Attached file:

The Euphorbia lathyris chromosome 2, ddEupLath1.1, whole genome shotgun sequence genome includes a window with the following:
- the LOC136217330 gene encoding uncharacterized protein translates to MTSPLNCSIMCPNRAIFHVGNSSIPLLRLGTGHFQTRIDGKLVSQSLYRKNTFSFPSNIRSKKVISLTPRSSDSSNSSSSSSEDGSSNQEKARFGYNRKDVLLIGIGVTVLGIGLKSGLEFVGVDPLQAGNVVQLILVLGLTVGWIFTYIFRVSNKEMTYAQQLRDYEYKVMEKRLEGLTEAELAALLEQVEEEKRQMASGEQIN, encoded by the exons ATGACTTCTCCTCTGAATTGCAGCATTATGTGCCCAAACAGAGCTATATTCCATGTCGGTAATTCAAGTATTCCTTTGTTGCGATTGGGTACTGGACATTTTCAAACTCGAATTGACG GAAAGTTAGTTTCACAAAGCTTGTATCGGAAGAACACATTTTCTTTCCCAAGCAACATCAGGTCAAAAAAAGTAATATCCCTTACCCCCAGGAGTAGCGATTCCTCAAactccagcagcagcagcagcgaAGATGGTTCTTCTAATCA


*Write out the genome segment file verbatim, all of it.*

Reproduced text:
The Euphorbia lathyris chromosome 2, ddEupLath1.1, whole genome shotgun sequence genome includes a window with the following:
- the LOC136217330 gene encoding uncharacterized protein translates to MTSPLNCSIMCPNRAIFHVGNSSIPLLRLGTGHFQTRIDGKLVSQSLYRKNTFSFPSNIRSKKVISLTPRSSDSSNSSSSSSEDGSSNQEKARFGYNRKDVLLIGIGVTVLGIGLKSGLEFVGVDPLQAGNVVQLILVLGLTVGWIFTYIFRVSNKEMTYAQQLRDYEYKVMEKRLEGLTEAELAALLEQVEEEKRQMASGEQIN, encoded by the exons ATGACTTCTCCTCTGAATTGCAGCATTATGTGCCCAAACAGAGCTATATTCCATGTCGGTAATTCAAGTATTCCTTTGTTGCGATTGGGTACTGGACATTTTCAAACTCGAATTGACG GAAAGTTAGTTTCACAAAGCTTGTATCGGAAGAACACATTTTCTTTCCCAAGCAACATCAGGTCAAAAAAAGTAATATCCCTTACCCCCAGGAGTAGCGATTCCTCAAactccagcagcagcagcagcgaAGATGGTTCTTCTAATCA